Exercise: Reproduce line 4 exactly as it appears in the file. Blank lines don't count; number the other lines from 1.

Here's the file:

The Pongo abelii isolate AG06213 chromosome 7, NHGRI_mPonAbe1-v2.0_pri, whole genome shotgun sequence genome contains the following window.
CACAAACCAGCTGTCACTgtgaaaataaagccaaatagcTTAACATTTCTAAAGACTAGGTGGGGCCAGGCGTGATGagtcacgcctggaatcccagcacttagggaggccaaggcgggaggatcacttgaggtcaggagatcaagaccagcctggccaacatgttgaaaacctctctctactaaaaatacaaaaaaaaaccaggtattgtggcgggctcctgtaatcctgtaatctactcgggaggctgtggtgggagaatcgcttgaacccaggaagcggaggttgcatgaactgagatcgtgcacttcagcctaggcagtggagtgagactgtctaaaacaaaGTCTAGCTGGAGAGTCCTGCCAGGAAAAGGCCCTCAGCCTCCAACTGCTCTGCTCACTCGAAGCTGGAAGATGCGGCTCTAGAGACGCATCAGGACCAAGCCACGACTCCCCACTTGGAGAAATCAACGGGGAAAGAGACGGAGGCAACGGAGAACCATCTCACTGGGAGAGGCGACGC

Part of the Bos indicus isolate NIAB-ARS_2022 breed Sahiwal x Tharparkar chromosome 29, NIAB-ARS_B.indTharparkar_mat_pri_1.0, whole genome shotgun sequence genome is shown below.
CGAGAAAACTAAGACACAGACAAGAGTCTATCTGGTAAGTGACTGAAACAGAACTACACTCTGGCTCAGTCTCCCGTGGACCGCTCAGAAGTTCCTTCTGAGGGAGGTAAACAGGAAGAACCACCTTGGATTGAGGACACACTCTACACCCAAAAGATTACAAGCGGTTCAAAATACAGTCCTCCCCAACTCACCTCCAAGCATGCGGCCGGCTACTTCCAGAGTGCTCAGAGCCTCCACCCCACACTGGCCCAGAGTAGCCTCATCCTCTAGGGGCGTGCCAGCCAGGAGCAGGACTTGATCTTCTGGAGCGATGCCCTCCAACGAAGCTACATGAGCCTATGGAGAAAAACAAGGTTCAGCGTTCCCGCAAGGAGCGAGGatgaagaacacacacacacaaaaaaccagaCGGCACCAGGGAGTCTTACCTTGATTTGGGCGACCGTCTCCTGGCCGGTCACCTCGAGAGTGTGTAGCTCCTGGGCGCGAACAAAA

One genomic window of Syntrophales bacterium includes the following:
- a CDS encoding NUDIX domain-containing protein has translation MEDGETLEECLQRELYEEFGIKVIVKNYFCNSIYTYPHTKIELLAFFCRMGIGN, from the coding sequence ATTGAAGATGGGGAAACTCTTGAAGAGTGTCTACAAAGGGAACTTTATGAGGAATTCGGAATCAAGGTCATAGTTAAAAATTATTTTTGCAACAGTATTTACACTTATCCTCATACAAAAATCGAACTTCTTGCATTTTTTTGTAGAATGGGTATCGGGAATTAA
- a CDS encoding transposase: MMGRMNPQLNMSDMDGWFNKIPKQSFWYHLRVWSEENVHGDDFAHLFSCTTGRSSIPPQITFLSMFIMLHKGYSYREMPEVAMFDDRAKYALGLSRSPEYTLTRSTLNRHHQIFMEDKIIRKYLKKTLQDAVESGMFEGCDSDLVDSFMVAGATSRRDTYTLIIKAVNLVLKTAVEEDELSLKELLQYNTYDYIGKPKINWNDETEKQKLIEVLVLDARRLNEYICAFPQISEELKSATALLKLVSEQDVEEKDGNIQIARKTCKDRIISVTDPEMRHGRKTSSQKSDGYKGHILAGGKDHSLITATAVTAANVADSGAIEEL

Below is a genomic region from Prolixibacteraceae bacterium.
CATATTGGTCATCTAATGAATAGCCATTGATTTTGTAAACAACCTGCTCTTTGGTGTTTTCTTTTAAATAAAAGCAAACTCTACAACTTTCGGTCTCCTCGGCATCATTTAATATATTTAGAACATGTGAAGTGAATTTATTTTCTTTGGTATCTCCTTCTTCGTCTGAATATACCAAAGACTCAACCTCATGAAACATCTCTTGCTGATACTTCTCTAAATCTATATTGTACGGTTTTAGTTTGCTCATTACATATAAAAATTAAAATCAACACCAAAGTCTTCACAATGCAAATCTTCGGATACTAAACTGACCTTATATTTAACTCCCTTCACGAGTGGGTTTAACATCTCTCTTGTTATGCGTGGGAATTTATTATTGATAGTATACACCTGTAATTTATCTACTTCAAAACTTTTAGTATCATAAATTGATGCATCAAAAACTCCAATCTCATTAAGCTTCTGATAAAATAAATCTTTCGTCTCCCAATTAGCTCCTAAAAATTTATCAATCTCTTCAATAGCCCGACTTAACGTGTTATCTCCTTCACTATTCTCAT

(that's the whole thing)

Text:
CGAGAAAACTAAGACACAGACAAGAGTCTATCTGGTAAGTGACTGAAACAGAACTACACTCTGGCTCAGTCTCCCGTGGACCGCTCAGAAGTTCCTTCTGAGGGAGGTAAACAGGAAGAACCACCTTGGATTGAGGACACACTCTACACCCAAAAGATTACAAGCGGTTCAAAATACAGTCCTCCCCAACTCACCTCCAAGCATGCGGCCGGCTACTTCCAGAGTGCTCAGAGCCTCCACCCCACACTGGCCCAGAGTAGCCTCATCCTCTAGGGGCGTGCCAGCCAGGAGCAGGACTTGATCTTCTGGAGCGATGCCCTCCAACGAAGCTACATGAGCCTATGGAGAAAAACAAGGTTCAGCGTTCCCGCAAGGAGCGAGGatgaagaacacacacacacaaaaaaccagaCGGCACCAGGGAGTCTTACCTTGATTTGGGCGACCGTCTCCTGGCCGGTCACCTCGAGAGTGTGTAGCTCCTGGGCGCGAACAAAA